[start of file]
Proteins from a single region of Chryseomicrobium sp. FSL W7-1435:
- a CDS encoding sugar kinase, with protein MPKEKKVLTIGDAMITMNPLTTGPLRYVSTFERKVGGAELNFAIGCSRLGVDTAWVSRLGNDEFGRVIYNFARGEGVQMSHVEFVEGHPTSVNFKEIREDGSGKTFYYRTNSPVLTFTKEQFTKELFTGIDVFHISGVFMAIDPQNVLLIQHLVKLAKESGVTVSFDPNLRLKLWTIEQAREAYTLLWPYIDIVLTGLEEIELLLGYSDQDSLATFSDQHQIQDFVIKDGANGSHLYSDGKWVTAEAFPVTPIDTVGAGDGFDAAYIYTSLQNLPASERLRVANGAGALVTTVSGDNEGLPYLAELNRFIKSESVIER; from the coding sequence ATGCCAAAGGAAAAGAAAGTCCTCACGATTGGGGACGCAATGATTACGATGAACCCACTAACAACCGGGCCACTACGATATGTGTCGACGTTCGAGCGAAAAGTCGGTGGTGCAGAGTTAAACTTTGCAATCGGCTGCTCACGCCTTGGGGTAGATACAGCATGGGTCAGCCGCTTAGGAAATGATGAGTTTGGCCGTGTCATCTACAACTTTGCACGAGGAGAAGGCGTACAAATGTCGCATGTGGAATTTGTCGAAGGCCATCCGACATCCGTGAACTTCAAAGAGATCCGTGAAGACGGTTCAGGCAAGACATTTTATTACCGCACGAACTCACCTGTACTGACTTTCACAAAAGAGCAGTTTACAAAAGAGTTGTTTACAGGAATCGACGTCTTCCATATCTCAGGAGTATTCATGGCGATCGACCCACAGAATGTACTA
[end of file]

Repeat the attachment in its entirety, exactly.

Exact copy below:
Proteins from a single region of Chryseomicrobium sp. FSL W7-1435:
- a CDS encoding sugar kinase, with protein MPKEKKVLTIGDAMITMNPLTTGPLRYVSTFERKVGGAELNFAIGCSRLGVDTAWVSRLGNDEFGRVIYNFARGEGVQMSHVEFVEGHPTSVNFKEIREDGSGKTFYYRTNSPVLTFTKEQFTKELFTGIDVFHISGVFMAIDPQNVLLIQHLVKLAKESGVTVSFDPNLRLKLWTIEQAREAYTLLWPYIDIVLTGLEEIELLLGYSDQDSLATFSDQHQIQDFVIKDGANGSHLYSDGKWVTAEAFPVTPIDTVGAGDGFDAAYIYTSLQNLPASERLRVANGAGALVTTVSGDNEGLPYLAELNRFIKSESVIER; from the coding sequence ATGCCAAAGGAAAAGAAAGTCCTCACGATTGGGGACGCAATGATTACGATGAACCCACTAACAACCGGGCCACTACGATATGTGTCGACGTTCGAGCGAAAAGTCGGTGGTGCAGAGTTAAACTTTGCAATCGGCTGCTCACGCCTTGGGGTAGATACAGCATGGGTCAGCCGCTTAGGAAATGATGAGTTTGGCCGTGTCATCTACAACTTTGCACGAGGAGAAGGCGTACAAATGTCGCATGTGGAATTTGTCGAAGGCCATCCGACATCCGTGAACTTCAAAGAGATCCGTGAAGACGGTTCAGGCAAGACATTTTATTACCGCACGAACTCACCTGTACTGACTTTCACAAAAGAGCAGTTTACAAAAGAGTTGTTTACAGGAATCGACGTCTTCCATATCTCAGGAGTATTCATGGCGATCGACCCACAGAATGTACTA